From April through to the beginning of May, I led a trusty band of volunteers in the first excavation at Baker’s Flat. For me, this was an experience that engendered a wide range of emotions. At some stages I was filled with excitement, joy, exhilaration. At others, it was more like fear, apprehension, trepidation. So much thinking – before, during and after the excavation – encapsulated in the photo below, of me deep in thought.
If you glance back to my previous blog post about the geophys and the first picture of the results (scroll down!), you’ll see some clusters of white blobs near the top left. These results helped me make the decision to open Trench A at the location shown below. Sure, it looks like a random spot in an otherwise empty paddock, but it was precisely chosen to cut across the area that I believed held structures.
On day five, things started to get interesting. You can see in the photo below that there are metal artefacts emerging. And just as exciting, two round post holes – one near the southern end in the image below, and another under one of the bars from a bedhead (yes, that’s what those twisted bits of wire are). Incidentally, the rusty-looking rectangular object between the post holes turned out to be a very large and heavy door lock case.
At about this stage, I had to say a sad goodbye to the first lot of excavators, the crew from this year’s Conservation Field School. However, in true archaeological tradition, a couple of them returned later in the season bringing, respectively, scones and beer. So yay for Flinders archaeology students!
The digging continued, and when you look at the photo below, you can perhaps marvel at the fact that most of the dirt from this trench was removed using small trowels. In reference to the image above of two squares in Trench A, you can still see the bedhead at the bottom right of the picture below, and the rusty rectangle where the door lock case had been.
We extended the trench west (left side of the picture), and at the stage shown below, we had exposed the dugout wall and were beginning to get hints of the floor surface to the east. The area where most of the work is happening was a collapsed roof comprised of thatch and a later surface of corrugated iron. This was being removed slowly and carefully, and clearly needed at least the same number of people watching as working!
At the completion of this year’s field season, here is Trench A and its dugout revealed. The dugout wall is at the west side. Those hardy Irish migrants would have dug into the rise of the hill to form a shelter wall, and continued to dig out a level floor surface to the east, including channels to form partitions.
Given my recent experiences with dust and wind on the rise of Baker’s Flat, I have new admiration for the resilience of these diggers, but also for the benefits of a limestone floor, which would have been simple enough to keep clean. A light sprinkling of water, and a few moments’ hard work with a broom would have been sufficient to sweep the floor clean of dirt and grubbiness.
Notwithstanding my admiration for the limestone floor, I was content enough to lay down the trowel at the end and head for the comforts of a 21st century home.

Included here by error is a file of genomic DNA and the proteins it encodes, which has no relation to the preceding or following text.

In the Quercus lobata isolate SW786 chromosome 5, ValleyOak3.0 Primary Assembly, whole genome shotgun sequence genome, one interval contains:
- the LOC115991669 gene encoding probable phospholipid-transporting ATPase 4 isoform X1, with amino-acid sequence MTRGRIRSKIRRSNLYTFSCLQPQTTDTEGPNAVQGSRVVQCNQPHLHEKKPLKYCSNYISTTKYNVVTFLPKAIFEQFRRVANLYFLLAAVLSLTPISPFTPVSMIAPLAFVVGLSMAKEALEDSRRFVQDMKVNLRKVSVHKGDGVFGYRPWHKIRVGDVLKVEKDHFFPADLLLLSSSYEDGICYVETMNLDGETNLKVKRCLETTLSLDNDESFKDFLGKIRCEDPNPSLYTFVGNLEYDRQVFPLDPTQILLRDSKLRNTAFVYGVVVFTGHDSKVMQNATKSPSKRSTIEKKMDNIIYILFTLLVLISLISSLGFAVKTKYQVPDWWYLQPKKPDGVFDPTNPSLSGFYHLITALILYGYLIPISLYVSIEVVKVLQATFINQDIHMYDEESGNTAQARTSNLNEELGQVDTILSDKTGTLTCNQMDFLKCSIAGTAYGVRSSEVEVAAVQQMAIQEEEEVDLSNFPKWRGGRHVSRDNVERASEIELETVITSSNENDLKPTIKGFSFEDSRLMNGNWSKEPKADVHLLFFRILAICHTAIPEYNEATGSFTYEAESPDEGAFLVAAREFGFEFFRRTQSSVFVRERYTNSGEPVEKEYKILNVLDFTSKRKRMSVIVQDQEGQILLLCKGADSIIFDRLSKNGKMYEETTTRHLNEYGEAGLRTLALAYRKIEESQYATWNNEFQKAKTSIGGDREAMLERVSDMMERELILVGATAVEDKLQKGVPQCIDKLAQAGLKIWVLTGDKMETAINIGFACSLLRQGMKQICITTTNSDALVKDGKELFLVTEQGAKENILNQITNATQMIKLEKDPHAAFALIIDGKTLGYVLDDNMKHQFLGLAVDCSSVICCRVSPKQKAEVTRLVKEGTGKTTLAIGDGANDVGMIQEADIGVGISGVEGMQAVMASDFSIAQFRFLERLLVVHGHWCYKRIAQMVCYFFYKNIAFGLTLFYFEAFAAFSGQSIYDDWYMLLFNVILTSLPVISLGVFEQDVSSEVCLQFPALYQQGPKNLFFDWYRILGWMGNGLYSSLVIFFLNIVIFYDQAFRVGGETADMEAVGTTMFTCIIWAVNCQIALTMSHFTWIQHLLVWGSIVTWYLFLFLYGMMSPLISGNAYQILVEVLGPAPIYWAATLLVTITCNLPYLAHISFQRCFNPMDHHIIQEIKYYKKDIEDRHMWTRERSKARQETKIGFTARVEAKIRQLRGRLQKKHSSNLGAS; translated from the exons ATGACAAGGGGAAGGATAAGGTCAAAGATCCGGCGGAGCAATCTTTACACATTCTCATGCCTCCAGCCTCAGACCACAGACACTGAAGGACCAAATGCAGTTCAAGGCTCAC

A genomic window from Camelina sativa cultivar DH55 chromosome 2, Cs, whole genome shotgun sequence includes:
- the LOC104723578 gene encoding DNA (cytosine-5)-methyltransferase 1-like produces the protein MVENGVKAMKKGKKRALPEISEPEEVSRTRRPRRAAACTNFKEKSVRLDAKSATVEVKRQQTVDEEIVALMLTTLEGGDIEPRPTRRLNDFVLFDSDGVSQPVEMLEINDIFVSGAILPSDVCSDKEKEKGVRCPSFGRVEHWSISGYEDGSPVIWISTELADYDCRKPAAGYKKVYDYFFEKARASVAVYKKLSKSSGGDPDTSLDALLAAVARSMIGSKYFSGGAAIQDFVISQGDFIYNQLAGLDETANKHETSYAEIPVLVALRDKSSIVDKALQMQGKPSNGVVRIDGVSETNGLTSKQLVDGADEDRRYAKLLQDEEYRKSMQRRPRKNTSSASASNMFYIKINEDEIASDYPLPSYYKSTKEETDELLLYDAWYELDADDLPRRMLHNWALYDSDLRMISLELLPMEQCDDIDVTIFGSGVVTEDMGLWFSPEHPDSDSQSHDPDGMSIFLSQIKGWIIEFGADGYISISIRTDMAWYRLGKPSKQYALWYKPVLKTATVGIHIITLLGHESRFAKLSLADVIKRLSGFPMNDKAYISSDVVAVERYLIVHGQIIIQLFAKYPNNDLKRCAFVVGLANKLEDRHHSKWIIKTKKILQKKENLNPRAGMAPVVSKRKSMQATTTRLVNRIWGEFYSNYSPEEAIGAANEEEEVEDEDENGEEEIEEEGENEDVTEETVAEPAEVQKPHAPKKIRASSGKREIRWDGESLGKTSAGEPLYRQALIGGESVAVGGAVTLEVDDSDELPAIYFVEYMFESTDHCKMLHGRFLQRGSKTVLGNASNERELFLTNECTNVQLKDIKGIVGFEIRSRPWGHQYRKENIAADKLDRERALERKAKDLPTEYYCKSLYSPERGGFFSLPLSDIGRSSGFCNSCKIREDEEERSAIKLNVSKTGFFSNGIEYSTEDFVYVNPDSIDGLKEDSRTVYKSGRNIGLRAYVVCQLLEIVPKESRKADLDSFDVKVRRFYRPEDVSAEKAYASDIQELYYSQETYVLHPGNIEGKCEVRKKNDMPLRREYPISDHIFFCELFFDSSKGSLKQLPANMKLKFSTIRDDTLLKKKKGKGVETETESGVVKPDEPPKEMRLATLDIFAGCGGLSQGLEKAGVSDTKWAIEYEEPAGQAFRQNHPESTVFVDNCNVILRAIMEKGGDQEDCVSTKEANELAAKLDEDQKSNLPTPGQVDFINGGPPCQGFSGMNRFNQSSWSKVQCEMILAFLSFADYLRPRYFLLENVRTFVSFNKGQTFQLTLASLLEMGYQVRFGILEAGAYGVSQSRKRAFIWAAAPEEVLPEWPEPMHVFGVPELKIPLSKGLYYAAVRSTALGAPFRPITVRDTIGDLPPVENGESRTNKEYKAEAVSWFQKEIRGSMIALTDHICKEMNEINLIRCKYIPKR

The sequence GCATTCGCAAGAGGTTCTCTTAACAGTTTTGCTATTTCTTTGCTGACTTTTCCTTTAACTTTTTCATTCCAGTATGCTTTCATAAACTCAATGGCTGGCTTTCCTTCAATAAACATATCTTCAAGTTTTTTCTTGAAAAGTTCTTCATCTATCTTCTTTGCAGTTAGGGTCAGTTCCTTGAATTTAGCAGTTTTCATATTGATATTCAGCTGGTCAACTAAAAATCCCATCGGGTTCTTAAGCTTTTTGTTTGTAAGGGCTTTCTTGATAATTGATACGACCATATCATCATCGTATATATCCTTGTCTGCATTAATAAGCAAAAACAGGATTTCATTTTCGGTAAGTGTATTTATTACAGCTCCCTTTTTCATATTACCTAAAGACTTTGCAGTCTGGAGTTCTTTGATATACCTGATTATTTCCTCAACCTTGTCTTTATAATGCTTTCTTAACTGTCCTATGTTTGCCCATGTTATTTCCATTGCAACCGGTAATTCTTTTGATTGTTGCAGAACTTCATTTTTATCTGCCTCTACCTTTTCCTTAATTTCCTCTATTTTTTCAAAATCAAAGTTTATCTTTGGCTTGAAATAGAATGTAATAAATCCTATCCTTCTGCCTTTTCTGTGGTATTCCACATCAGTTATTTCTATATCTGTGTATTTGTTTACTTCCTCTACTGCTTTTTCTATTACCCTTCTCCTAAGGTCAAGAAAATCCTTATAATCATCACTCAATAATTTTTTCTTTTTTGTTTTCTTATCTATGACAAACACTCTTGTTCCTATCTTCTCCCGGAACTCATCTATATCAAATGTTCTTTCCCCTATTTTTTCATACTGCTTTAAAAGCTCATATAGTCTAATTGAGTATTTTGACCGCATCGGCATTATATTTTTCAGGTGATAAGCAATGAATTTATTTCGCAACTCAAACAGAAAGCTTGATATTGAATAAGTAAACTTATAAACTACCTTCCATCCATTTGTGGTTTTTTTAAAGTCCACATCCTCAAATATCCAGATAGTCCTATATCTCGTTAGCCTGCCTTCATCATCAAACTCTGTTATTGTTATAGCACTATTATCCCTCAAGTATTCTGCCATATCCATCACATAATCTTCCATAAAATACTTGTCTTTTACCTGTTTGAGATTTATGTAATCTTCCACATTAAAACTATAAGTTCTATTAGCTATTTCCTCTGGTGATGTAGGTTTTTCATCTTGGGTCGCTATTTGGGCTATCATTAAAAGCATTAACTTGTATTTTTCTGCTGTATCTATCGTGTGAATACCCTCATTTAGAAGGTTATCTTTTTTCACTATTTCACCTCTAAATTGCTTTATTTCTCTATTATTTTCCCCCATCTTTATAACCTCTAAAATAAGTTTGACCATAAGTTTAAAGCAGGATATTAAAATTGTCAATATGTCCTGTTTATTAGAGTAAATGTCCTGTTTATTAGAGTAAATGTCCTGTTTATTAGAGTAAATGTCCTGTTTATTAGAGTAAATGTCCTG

All very interesting – my great-grandmother (nee Ellen Hogan) was born at Baker’s Flat on 19th November 1860, of Irish Catholic parents; I have a little memory of her as she died age 100 when I was 6. Family tradition has it that she claimed to have been born in a dugout on the banks of the ‘Kapunda Creek’, though she didn’t talk much about her childhood (research in more recent years has shown that there were 6 children born without benefit of marriage, though all baptised in the Kapunda Catholic Church; father apparently a destitute alcoholic – died in the Destitute Asylum in Adelaide – and the children were sent to the Reform School in early 1870s (all pre-teenage) after being found ‘wandering the streets without visible means of support’, and at least two were adopted out.) Their mother (Mary Fraser) was “interested in politics” and has an obituary notice in the Labor Party newspaper in 1912; apparently two of Ellen’s brothers were prominent in the Labor Party in NSW. (Another family tradition has it that Mary liked to spend time in Wallaroo; I have wondered at times if she went there to get money ‘entertaining’ the sailors in the port – but nobody has yet found anything to prove that theory!)
Not sure I can help much with your work, but I’m contacting my mother’s cousins (now all around 90) and trying to re-establish connections with families of Ellen’s siblings who moved to Sydney in late 1800s.
They that give up essential liberty to obtain a little temporary safety deserve neither liberty nor safety” (Benjamin Franklin, 1759)
Great to get your comment. We’ve met before – at a mining history day in Kapunda I think. I had remembered your great-grandmother’s name was Hogan, but not that she had been born in a dugout at Baker’s Flat. It’s one of the things that I love about archaeology – uncovering material evidence that supports community and family stories, really giving proof that people can remember things correctly. And highlighting those hidden histories!
Good post. Great pictures.
Thank you Hugh.
I am loving this adventure. Congratulations Susan. Brilliantly interesting.
Thanks Hilary. It’s fun to put it together. And good to write for a different audience than the pure academic.